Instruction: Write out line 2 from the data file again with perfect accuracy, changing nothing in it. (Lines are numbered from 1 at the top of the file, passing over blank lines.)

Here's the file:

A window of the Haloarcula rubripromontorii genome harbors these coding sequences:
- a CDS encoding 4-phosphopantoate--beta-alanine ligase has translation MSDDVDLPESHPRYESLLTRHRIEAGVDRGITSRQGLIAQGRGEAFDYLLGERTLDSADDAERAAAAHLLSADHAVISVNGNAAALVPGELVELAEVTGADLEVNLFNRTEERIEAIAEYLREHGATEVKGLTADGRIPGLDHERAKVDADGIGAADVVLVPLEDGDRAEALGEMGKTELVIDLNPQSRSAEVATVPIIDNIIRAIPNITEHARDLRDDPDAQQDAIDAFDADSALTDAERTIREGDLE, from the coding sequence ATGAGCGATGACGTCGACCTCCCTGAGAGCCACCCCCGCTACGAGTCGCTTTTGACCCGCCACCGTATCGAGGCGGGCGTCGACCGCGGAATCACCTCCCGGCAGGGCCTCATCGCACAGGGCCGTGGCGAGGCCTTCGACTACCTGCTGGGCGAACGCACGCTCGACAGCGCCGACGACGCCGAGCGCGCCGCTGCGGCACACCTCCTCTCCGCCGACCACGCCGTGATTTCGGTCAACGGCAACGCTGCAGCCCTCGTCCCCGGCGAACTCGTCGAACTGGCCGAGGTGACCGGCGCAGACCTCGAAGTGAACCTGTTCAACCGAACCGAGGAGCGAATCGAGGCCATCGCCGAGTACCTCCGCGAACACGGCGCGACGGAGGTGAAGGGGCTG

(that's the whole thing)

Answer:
- a CDS encoding 4-phosphopantoate--beta-alanine ligase has translation MSDDVDLPESHPRYESLLTRHRIEAGVDRGITSRQGLIAQGRGEAFDYLLGERTLDSADDAERAAAAHLLSADHAVISVNGNAAALVPGELVELAEVTGADLEVNLFNRTEERIEAIAEYLREHGATEVKGLTADGRIPGLDHERAKVDADGIGAADVVLVPLEDGDRAEALGEMGKTELVIDLNPQSRSAEVATVPIIDNIIRAIPNITEHARDLRDDPDAQQDAIDAFDADSALTDAERTIREGDLE, from the coding sequence ATGAGCGATGACGTCGACCTCCCTGAGAGCCACCCCCGCTACGAGTCGCTTTTGACCCGCCACCGTATCGAGGCGGGCGTCGACCGCGGAATCACCTCCCGGCAGGGCCTCATCGCACAGGGCCGTGGCGAGGCCTTCGACTACCTGCTGGGCGAACGCACGCTCGACAGCGCCGACGACGCCGAGCGCGCCGCTGCGGCACACCTCCTCTCCGCCGACCACGCCGTGATTTCGGTCAACGGCAACGCTGCAGCCCTCGTCCCCGGCGAACTCGTCGAACTGGCCGAGGTGACCGGCGCAGACCTCGAAGTGAACCTGTTCAACCGAACCGAGGAGCGAATCGAGGCCATCGCCGAGTACCTCCGCGAACACGGCGCGACGGAGGTGAAGGGGCTG